The Sonoran Desert: Here There Be Thorns

I really must be in love, because on my fiancé’s behest, I was about to fly to Tucson, Arizona. In August. If I wanted to experience 100 degree temperatures, I’d have stayed in Florida. And yet, here I was, on a plane, heading into what felt like the world’s biggest pizza oven.

Ah, but it’s a dry heat. The better to desiccate you with, my dear. It felt as if the inside of my nose was going to crack open and crumble to dust.

And yet, upon arrival, a funny thing happened. I fell in love with the place’s unique beauty. I strongly suspect that Arizonans are treated to more thorns per capita than residents of any other state in the union. Saguaro cactus. Organ pipe cactus. Barrel cactus. It has more plant species than any other desert in the world. Cholla. Prickly Pear. Creosote bush. Bur sage. Palo verde. Mesquite. Ironwood. Acacia. I was enchanted.

And running around amongst that flora was an amazing amount of fauna. An astounding variety of lizards, too quick to be photographed. Turtles. Bats. Rabbits. Coyote. Gila monsters. Hummingbirds. Quail. Roadrunners. Snakes. And lest we forget, the troublesome Javelina.

It seems like life should be impossible in the blistering heat of this desert, and yet there it was, all around me. The terrain was amazing, too, with its mountains and plains and dry washes. And, being monsoon season, when it rained, my goodness, it rained, causing floods where one would think water had never been before. And then the temperature would drop 25 blessed, blessed degrees and the desert would bloom and be as lush as it could ever be.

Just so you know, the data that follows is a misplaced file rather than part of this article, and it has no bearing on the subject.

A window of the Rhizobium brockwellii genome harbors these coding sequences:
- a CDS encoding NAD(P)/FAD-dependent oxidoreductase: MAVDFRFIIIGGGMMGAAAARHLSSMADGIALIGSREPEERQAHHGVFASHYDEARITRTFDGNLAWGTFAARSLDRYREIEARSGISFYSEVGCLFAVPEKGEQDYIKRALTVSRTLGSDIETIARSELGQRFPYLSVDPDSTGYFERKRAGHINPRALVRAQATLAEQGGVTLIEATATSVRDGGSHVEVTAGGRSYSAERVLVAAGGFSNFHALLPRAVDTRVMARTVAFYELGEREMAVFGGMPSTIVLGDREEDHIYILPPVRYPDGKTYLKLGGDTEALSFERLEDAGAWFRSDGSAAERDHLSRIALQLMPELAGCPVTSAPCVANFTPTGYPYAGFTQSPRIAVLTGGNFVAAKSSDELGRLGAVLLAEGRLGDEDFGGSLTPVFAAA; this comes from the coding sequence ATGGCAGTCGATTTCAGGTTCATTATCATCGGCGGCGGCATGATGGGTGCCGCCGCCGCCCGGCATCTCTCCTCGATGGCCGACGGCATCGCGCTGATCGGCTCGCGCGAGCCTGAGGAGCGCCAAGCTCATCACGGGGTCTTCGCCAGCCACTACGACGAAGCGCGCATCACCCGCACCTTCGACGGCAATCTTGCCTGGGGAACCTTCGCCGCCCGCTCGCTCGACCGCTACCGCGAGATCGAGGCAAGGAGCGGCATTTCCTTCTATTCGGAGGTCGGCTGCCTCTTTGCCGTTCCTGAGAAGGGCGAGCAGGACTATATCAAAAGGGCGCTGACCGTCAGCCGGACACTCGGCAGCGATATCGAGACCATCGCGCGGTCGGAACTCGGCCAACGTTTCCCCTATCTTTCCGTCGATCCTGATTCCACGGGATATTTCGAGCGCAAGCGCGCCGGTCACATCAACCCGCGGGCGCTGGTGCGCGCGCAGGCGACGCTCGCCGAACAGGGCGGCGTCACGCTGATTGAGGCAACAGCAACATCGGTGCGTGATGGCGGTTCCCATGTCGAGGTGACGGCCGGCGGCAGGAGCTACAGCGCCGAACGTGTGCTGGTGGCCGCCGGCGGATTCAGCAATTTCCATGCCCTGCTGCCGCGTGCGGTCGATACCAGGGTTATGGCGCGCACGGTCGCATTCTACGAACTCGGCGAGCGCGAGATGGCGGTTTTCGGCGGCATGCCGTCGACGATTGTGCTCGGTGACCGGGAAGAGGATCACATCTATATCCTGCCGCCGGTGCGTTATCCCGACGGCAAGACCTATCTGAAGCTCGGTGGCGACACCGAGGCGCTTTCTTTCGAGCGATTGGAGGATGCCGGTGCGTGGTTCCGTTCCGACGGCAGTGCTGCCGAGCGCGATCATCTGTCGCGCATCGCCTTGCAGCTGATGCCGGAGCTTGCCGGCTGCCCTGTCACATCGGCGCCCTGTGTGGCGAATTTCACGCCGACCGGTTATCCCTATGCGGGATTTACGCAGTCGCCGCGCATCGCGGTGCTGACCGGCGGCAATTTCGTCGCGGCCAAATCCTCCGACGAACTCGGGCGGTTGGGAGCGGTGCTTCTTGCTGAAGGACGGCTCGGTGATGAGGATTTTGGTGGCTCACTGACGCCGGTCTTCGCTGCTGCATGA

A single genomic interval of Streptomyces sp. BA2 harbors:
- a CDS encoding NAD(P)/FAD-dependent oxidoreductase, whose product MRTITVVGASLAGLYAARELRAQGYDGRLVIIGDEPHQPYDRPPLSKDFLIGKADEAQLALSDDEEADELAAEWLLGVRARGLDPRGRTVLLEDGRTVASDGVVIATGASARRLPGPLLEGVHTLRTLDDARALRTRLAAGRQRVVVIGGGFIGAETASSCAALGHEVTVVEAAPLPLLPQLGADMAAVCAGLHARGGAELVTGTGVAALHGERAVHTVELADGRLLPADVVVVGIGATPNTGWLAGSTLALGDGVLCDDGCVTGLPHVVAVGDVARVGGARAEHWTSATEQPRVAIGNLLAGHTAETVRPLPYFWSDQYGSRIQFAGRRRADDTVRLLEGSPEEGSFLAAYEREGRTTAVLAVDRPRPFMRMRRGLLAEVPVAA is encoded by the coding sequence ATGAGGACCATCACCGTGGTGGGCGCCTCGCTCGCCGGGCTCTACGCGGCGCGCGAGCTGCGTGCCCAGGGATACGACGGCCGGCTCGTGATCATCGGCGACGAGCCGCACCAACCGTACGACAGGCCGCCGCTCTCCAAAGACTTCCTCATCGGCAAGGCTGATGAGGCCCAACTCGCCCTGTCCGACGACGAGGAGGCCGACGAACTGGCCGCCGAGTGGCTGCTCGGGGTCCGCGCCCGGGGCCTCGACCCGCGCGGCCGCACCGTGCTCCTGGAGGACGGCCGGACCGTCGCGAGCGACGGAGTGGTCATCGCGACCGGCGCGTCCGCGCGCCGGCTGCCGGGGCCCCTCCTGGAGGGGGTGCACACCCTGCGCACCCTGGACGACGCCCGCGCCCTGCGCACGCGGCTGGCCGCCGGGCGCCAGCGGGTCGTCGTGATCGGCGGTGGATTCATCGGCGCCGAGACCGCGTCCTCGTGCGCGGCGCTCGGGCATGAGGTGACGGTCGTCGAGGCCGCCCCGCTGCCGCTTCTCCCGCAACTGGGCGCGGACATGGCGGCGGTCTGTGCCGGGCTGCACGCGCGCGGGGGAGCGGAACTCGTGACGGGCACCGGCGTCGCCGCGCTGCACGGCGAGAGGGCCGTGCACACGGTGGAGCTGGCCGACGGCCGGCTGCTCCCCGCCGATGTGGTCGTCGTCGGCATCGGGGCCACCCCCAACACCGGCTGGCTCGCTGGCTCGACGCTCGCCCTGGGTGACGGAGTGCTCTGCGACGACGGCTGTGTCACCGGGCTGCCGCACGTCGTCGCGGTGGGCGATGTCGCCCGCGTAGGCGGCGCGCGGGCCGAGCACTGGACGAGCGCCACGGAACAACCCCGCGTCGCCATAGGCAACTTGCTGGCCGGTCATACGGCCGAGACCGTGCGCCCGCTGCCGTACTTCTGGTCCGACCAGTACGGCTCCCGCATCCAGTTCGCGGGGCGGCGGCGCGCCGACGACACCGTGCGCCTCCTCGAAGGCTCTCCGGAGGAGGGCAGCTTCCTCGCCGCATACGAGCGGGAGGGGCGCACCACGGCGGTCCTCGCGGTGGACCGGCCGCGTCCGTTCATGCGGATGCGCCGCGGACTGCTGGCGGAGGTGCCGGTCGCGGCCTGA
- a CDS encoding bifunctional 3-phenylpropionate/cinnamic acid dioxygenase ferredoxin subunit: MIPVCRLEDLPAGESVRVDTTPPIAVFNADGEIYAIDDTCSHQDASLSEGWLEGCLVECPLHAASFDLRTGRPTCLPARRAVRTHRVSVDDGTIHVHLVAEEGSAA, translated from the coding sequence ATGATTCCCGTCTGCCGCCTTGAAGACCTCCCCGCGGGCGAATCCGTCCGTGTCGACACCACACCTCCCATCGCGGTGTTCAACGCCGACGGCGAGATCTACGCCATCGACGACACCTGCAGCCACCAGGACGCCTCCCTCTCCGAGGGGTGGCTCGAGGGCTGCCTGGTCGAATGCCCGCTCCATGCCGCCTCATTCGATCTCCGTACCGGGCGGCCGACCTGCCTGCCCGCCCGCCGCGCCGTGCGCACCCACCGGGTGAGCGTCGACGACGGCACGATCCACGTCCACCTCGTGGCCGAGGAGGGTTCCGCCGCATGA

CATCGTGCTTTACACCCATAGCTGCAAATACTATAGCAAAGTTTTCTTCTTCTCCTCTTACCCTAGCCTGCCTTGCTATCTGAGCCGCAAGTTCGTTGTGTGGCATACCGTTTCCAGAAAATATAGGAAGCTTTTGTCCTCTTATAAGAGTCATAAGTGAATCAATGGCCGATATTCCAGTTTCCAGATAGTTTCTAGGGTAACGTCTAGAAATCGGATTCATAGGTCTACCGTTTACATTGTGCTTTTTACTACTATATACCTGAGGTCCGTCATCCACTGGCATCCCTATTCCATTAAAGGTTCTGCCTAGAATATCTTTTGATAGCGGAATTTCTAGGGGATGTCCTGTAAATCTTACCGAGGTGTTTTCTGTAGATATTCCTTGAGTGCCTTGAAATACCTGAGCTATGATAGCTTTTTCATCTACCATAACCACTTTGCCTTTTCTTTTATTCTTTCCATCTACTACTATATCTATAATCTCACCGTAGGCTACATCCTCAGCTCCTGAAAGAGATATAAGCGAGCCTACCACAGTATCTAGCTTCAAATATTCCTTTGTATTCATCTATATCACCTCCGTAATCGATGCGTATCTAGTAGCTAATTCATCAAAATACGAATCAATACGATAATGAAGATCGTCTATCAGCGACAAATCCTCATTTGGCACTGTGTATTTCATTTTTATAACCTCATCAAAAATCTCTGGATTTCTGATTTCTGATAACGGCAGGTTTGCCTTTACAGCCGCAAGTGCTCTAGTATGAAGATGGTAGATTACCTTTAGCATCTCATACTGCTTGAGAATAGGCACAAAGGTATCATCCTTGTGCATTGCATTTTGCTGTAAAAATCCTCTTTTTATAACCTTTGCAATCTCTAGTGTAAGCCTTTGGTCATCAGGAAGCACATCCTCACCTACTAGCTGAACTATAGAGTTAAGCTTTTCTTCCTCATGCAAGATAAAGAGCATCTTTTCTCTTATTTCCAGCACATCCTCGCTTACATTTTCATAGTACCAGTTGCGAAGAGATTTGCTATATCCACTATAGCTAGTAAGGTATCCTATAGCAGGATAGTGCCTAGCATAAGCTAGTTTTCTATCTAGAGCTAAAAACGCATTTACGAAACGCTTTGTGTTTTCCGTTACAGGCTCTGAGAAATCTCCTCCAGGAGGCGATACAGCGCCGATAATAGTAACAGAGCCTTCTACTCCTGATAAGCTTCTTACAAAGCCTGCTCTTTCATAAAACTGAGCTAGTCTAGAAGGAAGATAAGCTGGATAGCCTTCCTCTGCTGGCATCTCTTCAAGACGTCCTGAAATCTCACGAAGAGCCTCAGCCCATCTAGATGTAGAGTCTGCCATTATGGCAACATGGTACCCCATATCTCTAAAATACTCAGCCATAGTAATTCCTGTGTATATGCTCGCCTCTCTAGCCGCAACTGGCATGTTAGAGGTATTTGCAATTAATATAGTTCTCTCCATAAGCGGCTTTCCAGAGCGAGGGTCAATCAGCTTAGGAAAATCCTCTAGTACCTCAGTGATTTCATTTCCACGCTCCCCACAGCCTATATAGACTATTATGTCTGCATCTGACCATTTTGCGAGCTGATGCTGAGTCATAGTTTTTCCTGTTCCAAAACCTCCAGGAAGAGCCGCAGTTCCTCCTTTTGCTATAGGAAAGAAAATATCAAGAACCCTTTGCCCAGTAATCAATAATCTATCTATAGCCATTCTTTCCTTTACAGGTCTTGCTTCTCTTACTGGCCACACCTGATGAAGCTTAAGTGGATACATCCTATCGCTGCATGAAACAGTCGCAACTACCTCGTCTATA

Would I live in the Sonoran Desert? No. I’d miss moisture and grass and nothing scary to step on when barefoot.

Will I visit again? I hope so! There’s a certain poetry to the place. But I hope I won’t be back in August. Please, God, not in August.

Here are some pictures we took of this beautiful land.

I wrote an actual book, and you can own it! How cool is that? http://amzn.to/2mlPVh5

Happy Earth Day!

It’s Earth Day, and that has me thinking about the intimate encounters I’ve had with nature in my lifetime.

  • I have swum with manatee, dolphins and stingrays.
  • I briefly dated a guy who could imitate a barn owl so accurately that every owl in the region would respond to his call. He also taught me how to walk through the woods at 2 am without a flashlight. (Lift your toes to avoid tripping, and hold a stick ahead of you to thwart spider webs, and you’ll be amazed how quickly your eyes adjust to the lack of light.)
  • Working graveyard shift for 10 years, I’ve probably seen about 2000 sunrises, enough to know each one is as unique as a snowflake.
  • Many times I have watched that moment when the moon expands and turns orange just before it sinks below the horizon.
  • I’ve hiked beyond the overlooks at Yellowstone Park, and was told by a ranger that less than 5 percent of the parks visitors bother to do so. I find this astounding, and a bit disheartening.
  • I’ve rescued wild birds with my bare hands.
  • I’ve pulled my car over to remove lizards from my windshield.
  • I have reclined in a mountain meadow and watched bats fly overhead.
  • I’ve ridden horses through national parks.
  • I’ve seen solar eclipses, lunar eclipses, shooting stars and comets.
  • I have snorkeled above a coral reef.
  • I have danced in the rain.

But perhaps most importantly I have looked skyward and thanked the universe for allowing me to live on this planet and feel the wind upon my face. I hope everyone will take a moment today and do the same.

earth day

Image credit: mauiearthday.org